The patient discussed here did not receive neoadjuvant chemotherapy, proceeding to radical cystectomy. Available literature suggests PUC patients do not significantly benefit from neoadjuvant chemotherapy, with one small retrospective study demonstrating that although 80% of patients receiving neoadjuvant chemotherapy showed pathological downstaging, no survival benefit was seen [9]. Based on the evidence available, the current consensus is that optimal management for PUC is to proceed with early radical cystectomy for operable patients [5]. No clear evidence currently exists regarding whether adjuvant chemotherapy provides survival benefit in PUC.

This patient’s disease relapsed in an unusual manner in the form of linitis plastica affecting the whole of the large bowel. This pattern shows some degree of similarity to a previously reported case of a patient who relapsed with PUC metastasis to the duodenum after cystectomy [8]. With the benefit of hindsight, it is likely that the rectal thickening seen on this patient’s initial imaging represented metastatic disease, particularly as this thickening subsequently progressed to involve the entire colon as the patient’s clinical condition worsened. Despite extensive investigation no histological evidence of this was found prior to proceeding with surgery, a pitfall reported previously in the diagnosis of linitis plastica with endoscopic biopsies often not yielding cancer cells due to mucosal sparing [10]. Although to our knowledge this is the first case to be described of PUC metastasising as linitis plastica of the large bowel, linitis plastica within the bladder as a pattern of local invasion of PUC has been described [12]. Suggesting a distinct biology underpinning the manner in which PUC progresses compared to pure urothelial carcinoma. This patient also developed a skeletal muscle metastasis within the left adductor magnus muscle, another uncommon site of disease relapse.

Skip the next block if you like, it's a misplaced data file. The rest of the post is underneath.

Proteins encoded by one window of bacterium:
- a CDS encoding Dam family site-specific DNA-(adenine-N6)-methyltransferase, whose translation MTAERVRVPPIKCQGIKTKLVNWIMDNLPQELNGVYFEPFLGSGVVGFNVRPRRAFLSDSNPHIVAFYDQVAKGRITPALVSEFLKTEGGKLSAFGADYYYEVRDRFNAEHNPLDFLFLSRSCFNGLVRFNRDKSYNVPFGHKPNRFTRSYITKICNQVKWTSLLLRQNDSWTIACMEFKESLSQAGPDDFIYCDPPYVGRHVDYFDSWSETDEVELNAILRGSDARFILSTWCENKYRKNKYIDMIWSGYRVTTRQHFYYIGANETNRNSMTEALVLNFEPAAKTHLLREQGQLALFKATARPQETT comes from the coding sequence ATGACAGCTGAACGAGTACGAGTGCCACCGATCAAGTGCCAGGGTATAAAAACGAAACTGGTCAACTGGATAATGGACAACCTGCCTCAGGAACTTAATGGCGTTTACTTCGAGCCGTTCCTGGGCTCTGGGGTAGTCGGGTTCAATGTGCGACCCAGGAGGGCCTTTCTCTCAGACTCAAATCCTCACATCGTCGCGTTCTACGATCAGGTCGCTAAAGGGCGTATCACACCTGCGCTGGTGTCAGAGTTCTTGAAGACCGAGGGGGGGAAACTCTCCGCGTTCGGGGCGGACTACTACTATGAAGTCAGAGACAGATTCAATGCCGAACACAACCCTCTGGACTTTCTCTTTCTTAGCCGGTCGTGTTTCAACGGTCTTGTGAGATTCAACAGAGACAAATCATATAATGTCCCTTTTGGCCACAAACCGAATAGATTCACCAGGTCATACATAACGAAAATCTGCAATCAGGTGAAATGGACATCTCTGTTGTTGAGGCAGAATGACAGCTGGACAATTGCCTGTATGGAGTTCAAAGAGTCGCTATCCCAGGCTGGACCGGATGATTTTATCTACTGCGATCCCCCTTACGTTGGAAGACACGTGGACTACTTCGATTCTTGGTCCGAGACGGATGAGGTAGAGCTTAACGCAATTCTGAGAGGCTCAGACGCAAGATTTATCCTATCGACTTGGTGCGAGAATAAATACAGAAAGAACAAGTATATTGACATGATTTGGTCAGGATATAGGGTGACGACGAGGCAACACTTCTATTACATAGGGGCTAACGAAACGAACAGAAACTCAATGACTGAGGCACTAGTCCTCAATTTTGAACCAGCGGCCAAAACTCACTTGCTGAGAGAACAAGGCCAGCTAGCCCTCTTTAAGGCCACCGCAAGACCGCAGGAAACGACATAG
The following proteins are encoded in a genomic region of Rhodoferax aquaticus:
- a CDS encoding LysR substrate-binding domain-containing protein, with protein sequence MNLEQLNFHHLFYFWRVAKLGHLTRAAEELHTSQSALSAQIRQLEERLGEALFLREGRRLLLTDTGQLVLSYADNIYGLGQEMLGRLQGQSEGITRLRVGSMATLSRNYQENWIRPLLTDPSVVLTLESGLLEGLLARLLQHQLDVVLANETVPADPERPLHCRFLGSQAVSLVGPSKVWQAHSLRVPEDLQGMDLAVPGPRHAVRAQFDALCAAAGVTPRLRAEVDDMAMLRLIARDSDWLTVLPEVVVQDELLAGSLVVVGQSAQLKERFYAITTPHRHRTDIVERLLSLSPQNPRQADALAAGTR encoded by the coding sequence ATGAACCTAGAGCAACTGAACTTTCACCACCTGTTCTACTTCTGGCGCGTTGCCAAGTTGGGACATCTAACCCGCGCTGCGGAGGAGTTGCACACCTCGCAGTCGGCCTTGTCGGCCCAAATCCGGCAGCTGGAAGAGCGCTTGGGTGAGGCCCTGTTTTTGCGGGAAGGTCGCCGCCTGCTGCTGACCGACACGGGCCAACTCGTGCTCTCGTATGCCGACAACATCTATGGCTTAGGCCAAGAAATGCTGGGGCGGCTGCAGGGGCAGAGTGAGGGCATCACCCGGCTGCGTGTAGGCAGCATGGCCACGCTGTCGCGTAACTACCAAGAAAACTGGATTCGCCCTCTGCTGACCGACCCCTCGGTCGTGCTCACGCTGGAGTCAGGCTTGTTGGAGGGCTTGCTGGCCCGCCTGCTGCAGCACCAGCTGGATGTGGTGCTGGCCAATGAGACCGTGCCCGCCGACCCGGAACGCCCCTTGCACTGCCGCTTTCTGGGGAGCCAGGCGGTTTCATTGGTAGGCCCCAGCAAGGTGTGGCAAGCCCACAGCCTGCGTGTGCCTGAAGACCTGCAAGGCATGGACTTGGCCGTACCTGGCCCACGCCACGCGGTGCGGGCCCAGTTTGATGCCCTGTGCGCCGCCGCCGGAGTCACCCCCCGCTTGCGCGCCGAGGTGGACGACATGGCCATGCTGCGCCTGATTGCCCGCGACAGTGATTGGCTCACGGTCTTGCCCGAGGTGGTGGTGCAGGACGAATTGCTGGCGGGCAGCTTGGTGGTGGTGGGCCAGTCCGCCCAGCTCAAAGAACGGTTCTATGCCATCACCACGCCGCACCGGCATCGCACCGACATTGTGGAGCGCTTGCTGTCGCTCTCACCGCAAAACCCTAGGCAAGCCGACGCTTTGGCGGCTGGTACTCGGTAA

As this patient had progressive disease within 12 months of completing adjuvant platinum-based chemotherapy, he received immunotherapy as second-line treatment rather than second line chemotherapy. There are few published reports of PUC treatment with immunotherapy, with one report describing 2 patients who showed short-lived responses to checkpoint inhibitor treatment before disease progression [13]. As this patient only received one cycle of treatment it is difficult to draw any significance from his failure to respond.


There remains no level one research specifically investigating the best oncological management for PUC. Given the increasing availability of new systemic agents for the treatment of metastatic bladder cancer, such as immunotherapy, it remains to be seen whether these have a clear role in the treatment of PUC. For now consensus remains that patients should receive early radical treatment, with high vigilance required for early detection of relapse given the aggressive nature of the disease, which can relapse in atypical sites as seen in this case.